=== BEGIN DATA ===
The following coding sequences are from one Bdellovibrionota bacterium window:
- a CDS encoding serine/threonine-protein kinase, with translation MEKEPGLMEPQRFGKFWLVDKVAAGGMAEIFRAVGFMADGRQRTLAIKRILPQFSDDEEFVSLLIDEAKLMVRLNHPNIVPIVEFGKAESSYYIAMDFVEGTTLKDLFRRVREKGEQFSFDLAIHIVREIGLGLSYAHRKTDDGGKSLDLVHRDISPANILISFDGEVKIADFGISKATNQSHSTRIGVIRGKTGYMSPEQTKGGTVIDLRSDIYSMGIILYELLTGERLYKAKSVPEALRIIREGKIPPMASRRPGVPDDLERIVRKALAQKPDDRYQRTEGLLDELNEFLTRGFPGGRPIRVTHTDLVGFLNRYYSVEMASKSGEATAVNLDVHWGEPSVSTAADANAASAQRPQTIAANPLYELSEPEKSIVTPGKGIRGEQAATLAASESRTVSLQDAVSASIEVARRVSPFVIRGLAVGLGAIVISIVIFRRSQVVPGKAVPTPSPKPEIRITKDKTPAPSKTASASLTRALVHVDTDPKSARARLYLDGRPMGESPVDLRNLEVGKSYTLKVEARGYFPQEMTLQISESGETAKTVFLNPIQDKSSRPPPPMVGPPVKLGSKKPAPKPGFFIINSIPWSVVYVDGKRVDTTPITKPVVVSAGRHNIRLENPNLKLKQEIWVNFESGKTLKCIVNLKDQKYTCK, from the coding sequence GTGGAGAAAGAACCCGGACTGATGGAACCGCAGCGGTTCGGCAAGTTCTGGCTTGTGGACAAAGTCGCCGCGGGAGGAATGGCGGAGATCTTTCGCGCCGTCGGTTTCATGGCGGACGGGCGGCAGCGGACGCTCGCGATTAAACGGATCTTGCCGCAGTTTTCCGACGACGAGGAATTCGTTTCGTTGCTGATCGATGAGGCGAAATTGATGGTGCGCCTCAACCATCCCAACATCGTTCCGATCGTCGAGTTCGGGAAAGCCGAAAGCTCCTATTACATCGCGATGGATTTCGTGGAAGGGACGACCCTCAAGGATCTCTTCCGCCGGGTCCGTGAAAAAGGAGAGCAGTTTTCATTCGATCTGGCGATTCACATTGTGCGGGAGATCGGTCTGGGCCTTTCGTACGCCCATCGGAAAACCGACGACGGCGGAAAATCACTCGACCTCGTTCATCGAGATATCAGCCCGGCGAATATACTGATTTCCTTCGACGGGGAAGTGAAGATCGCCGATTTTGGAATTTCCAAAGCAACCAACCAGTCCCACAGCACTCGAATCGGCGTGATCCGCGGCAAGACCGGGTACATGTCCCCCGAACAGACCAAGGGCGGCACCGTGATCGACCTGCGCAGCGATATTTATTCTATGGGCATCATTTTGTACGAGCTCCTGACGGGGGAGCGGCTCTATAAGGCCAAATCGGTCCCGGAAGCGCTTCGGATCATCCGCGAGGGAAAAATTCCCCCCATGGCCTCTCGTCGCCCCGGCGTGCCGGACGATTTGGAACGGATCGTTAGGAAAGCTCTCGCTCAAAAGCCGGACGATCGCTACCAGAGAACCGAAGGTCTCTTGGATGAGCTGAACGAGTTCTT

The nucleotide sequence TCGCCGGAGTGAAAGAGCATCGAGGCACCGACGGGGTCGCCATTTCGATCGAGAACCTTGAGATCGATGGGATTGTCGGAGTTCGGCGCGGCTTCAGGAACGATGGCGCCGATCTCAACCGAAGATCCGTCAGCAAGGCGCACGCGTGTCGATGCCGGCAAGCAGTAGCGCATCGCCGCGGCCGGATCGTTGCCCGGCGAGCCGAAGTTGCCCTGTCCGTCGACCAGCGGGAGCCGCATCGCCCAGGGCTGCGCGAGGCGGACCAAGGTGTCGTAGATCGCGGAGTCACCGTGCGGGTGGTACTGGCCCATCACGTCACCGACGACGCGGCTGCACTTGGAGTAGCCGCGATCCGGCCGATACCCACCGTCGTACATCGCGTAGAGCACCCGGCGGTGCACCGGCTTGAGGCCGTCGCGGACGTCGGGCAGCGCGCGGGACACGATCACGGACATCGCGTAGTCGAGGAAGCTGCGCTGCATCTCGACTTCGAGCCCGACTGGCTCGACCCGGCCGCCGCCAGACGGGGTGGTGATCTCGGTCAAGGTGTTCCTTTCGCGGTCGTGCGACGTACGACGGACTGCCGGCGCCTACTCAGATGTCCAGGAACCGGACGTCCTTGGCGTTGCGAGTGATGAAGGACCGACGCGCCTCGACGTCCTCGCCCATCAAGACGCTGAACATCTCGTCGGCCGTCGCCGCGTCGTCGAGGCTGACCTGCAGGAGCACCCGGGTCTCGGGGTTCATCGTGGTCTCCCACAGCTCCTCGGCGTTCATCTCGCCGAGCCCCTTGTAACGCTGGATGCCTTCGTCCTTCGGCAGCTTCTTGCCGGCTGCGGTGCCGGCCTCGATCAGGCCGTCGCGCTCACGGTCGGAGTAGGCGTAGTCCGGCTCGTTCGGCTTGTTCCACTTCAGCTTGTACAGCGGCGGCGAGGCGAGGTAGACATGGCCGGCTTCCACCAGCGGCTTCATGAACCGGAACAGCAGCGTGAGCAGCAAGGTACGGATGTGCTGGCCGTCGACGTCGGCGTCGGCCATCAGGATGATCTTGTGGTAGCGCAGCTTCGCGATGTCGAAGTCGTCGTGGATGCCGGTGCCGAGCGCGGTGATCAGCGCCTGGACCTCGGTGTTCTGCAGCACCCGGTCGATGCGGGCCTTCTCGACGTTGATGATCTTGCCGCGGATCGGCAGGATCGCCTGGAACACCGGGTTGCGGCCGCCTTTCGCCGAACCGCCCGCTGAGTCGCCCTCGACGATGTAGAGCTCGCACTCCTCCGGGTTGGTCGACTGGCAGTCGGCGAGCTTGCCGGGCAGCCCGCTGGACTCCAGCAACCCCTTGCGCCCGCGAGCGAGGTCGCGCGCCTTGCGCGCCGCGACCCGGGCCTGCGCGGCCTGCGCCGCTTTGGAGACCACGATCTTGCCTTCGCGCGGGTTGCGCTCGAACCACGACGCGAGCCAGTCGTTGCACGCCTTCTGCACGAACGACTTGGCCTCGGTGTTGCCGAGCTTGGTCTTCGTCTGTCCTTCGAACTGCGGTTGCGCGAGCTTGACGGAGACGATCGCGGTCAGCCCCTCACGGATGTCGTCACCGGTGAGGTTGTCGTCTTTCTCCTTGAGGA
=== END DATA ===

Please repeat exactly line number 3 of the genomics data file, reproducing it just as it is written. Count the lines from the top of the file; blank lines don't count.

The nucleotide sequence TCGCCGGAGTGAAAGAGCATCGAGGCACCGACGGGGTCGCCATTTCGATCGAGAACCTTGAGATCGATGGGATTGTCGGAGTTCGGCGCGGCTTCAGGAACGATGGCGCCGATCTCAACCGAAGATCCGTCAGCAAGGCGCACGCGTGTCGATGCCGGCAAGCAGTAGCGCATCGCCGCGGCCGGATCGTTGCCCGGCGAGCCGAAGTTGCCCTGTCCGTCGACCAGCGGGAGCCGCATCGCCCAGGGCTGCGCGAGGCGGACCAAGGTGTCGTAGATCGCGGAGTCACCGTGCGGGTGGTACTGGCCCATCACGTCACCGACGACGCGGCTGCACTTGGAGTAGCCGCGATCCGGCCGATACCCACCGTCGTACATCGCGTAGAGCACCCGGCGGTGCACCGGCTTGAGGCCGTCGCGGACGTCGGGCAGCGCGCGGGACACGATCACGGACATCGCGTAGTCGAGGAAGCTGCGCTGCATCTCGACTTCGAGCCCGACTGGCTCGACCCGGCCGCCGCCAGACGGGGTGGTGATCTCGGTCAAGGTGTTCCTTTCGCGGTCGTGCGACGTACGACGGACTGCCGGCGCCTACTCAGATGTCCAGGAACCGGACGTCCTTGGCGTTGCGAGTGATGAAGGACCGACGCGCCTCGACGTCCTCGCCCATCAAGACGCTGAACATCTCGTCGGCCGTCGCCGCGTCGTCGAGGCTGACCTGCAGGAGCACCCGGGTCTCGGGGTTCATCGTGGTCTCCCACAGCTCCTCGGCGTTCATCTCGCCGAGCCCCTTGTAACGCTGGATGCCTTCGTCCTTCGGCAGCTTCTTGCCGGCTGCGGTGCCGGCCTCGATCAGGCCGTCGCGCTCACGGTCGGAGTAGGCGTAGTCCGGCTCGTTCGGCTTGTTCCACTTCAGCTTGTACAGCGGCGGCGAGGCGAGGTAGACATGGCCGGCTTCCACCAGCGGCTTCATGAACCGGAACAGCAGCGTGAGCAGCAAGGTACGGATGTGCTGGCCGTCGACGTCGGCGTCGGCCATCAGGATGATCTTGTGGTAGCGCAGCTTCGCGATGTCGAAGTCGTCGTGGATGCCGGTGCCGAGCGCGGTGATCAGCGCCTGGACCTCGGTGTTCTGCAGCACCCGGTCGATGCGGGCCTTCTCGACGTTGATGATCTTGCCGCGGATCGGCAGGATCGCCTGGAACACCGGGTTGCGGCCGCCTTTCGCCGAACCGCCCGCTGAGTCGCCCTCGACGATGTAGAGCTCGCACTCCTCCGGGTTGGTCGACTGGCAGTCGGCGAGCTTGCCGGGCAGCCCGCTGGACTCCAGCAACCCCTTGCGCCCGCGAGCGAGGTCGCGCGCCTTGCGCGCCGCGACCCGGGCCTGCGCGGCCTGCGCCGCTTTGGAGACCACGATCTTGCCTTCGCGCGGGTTGCGCTCGAACCACGACGCGAGCCAGTCGTTGCACGCCTTCTGCACGAACGACTTGGCCTCGGTGTTGCCGAGCTTGGTCTTCGTCTGTCCTTCGAACTGCGGTTGCGCGAGCTTGACGGAGACGATCGCGGTCAGCCCCTCACGGATGTCGTCACCGGTGAGGTTGTCGTCTTTCTCCTTGAGGA